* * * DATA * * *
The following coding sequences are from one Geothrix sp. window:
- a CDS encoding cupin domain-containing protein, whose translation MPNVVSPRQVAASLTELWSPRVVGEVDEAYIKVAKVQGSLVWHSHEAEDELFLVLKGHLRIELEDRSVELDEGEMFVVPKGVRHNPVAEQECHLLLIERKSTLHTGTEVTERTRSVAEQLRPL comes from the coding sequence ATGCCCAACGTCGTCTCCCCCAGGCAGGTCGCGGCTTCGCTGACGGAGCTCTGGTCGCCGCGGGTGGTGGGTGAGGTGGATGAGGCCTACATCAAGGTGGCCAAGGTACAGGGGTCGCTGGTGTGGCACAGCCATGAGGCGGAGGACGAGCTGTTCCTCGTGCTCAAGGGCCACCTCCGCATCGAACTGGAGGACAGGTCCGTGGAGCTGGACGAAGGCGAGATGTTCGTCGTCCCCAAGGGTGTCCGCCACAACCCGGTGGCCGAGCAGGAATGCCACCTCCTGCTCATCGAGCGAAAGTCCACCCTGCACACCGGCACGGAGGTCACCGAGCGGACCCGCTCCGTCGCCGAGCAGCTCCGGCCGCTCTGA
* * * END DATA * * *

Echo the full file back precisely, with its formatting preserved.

The following coding sequences are from one Geothrix sp. window:
- a CDS encoding cupin domain-containing protein, whose translation MPNVVSPRQVAASLTELWSPRVVGEVDEAYIKVAKVQGSLVWHSHEAEDELFLVLKGHLRIELEDRSVELDEGEMFVVPKGVRHNPVAEQECHLLLIERKSTLHTGTEVTERTRSVAEQLRPL comes from the coding sequence ATGCCCAACGTCGTCTCCCCCAGGCAGGTCGCGGCTTCGCTGACGGAGCTCTGGTCGCCGCGGGTGGTGGGTGAGGTGGATGAGGCCTACATCAAGGTGGCCAAGGTACAGGGGTCGCTGGTGTGGCACAGCCATGAGGCGGAGGACGAGCTGTTCCTCGTGCTCAAGGGCCACCTCCGCATCGAACTGGAGGACAGGTCCGTGGAGCTGGACGAAGGCGAGATGTTCGTCGTCCCCAAGGGTGTCCGCCACAACCCGGTGGCCGAGCAGGAATGCCACCTCCTGCTCATCGAGCGAAAGTCCACCCTGCACACCGGCACGGAGGTCACCGAGCGGACCCGCTCCGTCGCCGAGCAGCTCCGGCCGCTCTGA